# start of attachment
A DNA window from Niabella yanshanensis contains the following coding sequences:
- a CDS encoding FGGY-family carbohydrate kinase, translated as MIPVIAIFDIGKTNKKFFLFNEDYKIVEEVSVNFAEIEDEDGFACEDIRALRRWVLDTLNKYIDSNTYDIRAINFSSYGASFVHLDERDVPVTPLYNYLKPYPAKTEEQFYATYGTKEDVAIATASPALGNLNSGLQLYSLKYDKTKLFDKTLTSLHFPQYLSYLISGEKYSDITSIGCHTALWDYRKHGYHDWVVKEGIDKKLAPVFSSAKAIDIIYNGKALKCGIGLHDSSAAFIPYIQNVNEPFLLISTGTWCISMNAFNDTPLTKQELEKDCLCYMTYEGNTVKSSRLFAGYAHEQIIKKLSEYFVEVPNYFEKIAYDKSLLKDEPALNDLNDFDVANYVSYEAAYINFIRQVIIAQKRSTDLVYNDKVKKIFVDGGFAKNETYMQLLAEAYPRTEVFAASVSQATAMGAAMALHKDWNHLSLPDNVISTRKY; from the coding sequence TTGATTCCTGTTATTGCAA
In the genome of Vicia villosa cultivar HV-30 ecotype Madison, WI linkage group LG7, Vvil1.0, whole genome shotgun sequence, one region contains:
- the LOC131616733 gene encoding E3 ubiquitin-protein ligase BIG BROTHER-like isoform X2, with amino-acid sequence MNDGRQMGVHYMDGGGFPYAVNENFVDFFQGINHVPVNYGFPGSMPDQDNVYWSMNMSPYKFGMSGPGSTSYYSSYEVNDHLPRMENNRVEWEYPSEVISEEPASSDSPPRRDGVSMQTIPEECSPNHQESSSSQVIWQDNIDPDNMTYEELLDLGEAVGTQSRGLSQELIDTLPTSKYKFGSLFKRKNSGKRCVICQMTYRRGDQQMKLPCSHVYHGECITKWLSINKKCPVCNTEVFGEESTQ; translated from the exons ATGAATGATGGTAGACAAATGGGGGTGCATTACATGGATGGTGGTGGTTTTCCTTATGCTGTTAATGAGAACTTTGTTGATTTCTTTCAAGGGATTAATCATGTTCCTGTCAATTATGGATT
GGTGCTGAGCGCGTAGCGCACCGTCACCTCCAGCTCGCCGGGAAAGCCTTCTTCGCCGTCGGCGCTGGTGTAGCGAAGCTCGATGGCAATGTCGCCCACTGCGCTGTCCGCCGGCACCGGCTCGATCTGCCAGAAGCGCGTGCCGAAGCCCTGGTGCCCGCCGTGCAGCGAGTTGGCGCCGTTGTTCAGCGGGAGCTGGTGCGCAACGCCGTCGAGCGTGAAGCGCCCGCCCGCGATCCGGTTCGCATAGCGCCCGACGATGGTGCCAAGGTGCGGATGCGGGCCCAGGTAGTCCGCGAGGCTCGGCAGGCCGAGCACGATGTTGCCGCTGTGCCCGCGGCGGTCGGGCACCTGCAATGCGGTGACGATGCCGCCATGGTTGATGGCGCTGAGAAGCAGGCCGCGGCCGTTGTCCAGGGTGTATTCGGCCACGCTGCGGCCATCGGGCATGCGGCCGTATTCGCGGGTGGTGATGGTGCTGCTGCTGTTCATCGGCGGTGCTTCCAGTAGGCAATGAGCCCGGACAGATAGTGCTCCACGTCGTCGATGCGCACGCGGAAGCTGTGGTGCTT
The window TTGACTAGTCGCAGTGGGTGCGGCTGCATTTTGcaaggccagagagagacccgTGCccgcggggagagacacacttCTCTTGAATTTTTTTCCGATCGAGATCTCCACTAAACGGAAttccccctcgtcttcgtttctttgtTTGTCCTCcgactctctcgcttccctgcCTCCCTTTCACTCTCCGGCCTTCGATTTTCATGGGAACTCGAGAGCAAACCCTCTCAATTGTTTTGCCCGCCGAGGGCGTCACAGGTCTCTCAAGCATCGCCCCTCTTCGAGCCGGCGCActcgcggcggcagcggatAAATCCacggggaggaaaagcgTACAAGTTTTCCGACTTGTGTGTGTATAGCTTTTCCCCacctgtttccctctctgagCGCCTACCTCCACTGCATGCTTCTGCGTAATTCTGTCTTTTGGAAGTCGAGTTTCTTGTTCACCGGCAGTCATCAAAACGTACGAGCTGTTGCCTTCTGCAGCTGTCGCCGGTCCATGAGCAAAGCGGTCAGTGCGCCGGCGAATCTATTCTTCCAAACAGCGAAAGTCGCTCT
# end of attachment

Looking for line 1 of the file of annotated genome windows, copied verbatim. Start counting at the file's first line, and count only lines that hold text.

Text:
A DNA window from Niabella yanshanensis contains the following coding sequences: